Ukraine, Europe, and the Eastern Partnership
28 November, 2017

On November 24, European Union leaders met with representatives from the six Eastern Partnership countries — Ukraine, Belarus, Georgia, Azerbaijan, Armenia and Moldova — in Brussels. The aim of the biennial summit and the Partnership itself is to uphold and strengthen EU relations with the post-Soviet Eastern European states.

For Ukraine, however, the paramount question remains closer integration with the EU. The year 2017 has witnessed several key events in this process: the introduction of a visa-free regime and the ratification of the long-awaited Association Agreement with the EU.

For its part, the EU appears to be abiding by its commitment to the Eastern Partnership initiative and Ukraine’s aspirations. However, Ukrainian President Petro Poroshenko, who attended the event, was not entirely satisfied with the summit’s final declaration, which was deemed less ambitious than during previous summits.

According to Radio Free Europe/Radio Liberty Brussels correspondent Rikard Jozwiak, internal problems within the EU are among the contributing factors to Ukraine’s disappointment. In particular, the April 2016 referendum in the Netherlands, in which Dutch voters rejected the idea of closer EU-Ukraine relations, plays a key role.

“In a sense, the EU is keeping up what they promised two years ago, and that sounds really not particularly exciting and interesting at all,” Jozwiak says. “But, if you see it from the EU side and the problems, the internal problems, the EU have had to come at least to disagreements, especially with the Dutch,” Jozwiak says.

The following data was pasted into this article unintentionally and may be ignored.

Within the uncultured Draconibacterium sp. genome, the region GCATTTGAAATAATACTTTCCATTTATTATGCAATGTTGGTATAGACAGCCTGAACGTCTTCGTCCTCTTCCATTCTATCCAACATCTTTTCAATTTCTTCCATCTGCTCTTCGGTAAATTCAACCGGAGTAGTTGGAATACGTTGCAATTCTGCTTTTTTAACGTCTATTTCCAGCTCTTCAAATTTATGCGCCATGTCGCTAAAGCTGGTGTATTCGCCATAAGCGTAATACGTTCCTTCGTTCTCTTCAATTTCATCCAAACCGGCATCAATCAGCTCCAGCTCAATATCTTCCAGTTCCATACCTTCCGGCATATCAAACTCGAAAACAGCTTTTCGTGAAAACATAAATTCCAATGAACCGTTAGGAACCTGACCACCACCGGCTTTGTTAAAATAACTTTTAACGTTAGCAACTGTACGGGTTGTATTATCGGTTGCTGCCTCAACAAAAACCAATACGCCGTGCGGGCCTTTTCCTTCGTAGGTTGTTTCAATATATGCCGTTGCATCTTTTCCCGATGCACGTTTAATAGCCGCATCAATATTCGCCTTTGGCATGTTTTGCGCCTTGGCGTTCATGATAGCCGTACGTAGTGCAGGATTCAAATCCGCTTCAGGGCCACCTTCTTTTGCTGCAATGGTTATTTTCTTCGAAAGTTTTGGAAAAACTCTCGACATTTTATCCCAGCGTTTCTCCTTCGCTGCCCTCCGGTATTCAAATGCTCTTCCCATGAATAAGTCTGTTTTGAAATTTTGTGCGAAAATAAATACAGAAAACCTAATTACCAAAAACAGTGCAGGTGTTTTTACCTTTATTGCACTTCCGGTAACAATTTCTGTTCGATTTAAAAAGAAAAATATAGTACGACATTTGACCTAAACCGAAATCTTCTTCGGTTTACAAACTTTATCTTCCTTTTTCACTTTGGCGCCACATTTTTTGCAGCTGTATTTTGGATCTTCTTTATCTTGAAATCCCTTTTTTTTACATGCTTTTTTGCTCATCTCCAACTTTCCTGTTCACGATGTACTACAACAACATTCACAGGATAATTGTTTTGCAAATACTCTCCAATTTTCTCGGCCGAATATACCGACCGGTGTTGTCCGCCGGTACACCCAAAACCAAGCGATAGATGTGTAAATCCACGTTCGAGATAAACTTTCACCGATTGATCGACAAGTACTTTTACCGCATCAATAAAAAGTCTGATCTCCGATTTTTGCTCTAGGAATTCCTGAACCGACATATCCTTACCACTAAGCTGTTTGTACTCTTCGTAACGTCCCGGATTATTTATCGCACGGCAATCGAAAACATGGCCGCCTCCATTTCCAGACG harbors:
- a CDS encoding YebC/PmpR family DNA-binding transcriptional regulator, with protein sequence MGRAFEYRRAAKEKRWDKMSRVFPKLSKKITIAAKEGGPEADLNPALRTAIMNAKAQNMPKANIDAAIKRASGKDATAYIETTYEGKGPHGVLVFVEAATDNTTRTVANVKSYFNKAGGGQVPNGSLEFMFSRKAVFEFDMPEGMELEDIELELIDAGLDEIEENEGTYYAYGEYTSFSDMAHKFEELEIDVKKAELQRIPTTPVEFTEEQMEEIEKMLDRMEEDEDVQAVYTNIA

Jozwiak also told Hromadske that EU leaders are “frustrated” with the slow pace of Kyiv’s anti-corruption reforms, although they recognize this is partly due to the fact that the ongoing war in Ukraine’s occupied eastern territories has taken precedence in recent years.

Moreover, Rebecca Harms, a Member of the European Parliament, says that, following the summit, the EU remains committed to helping Ukraine find a resolution to the conflict in the Donbas region and cannot take a “business-as-usual” approach to the situation. According to Harms, even Angela Merkel is not satisfied with the lack of results from the Minsk peace agreements and, therefore, EU leaders have to do more.

“Many leaders of the EU member states showed a quite clear understanding of the difficult situation Ukraine is in and made it also crystal clear that the commitment from the side of the EU to Ukraine cannot be lowered, but must be strengthened,” Harms told Hromadske.

Harms also thinks the EU should prolong sanctions against Russia in response to its continuing aggression towards Ukraine, which violates international law.

This may not be the only good news for Ukraine to come out of the Eastern Partnership Summit. Jozwiak told Hromadske that Ukraine’s prospects for joining the EU’s energy, customs and digital unions appear optimistic:

“Mr. Poroshenko has got a sort of promise from the EU or the European Commission that the European Commission will look into what is called a feasibility study for Ukraine, to see if Ukraine can join sometime in the future the Customs Union, the Digital Union and the Energy Union. Now these three projects, if Ukraine can join, will be something that Ukraine really can work on in the future as well.”

Regardless of the results of this year’s summit, Jozwiak is also skeptical of the Eastern Partnership’s longevity given the differing situations of the six partnership countries.   

“I don’t really think it makes sense for these six countries to be together anymore in this format. There are three countries that eventually want to become members of this club and there are three countries that have no interest whatsoever.”

/Interviews by Olga Tokariuk

/Text by Sofia Fedeczko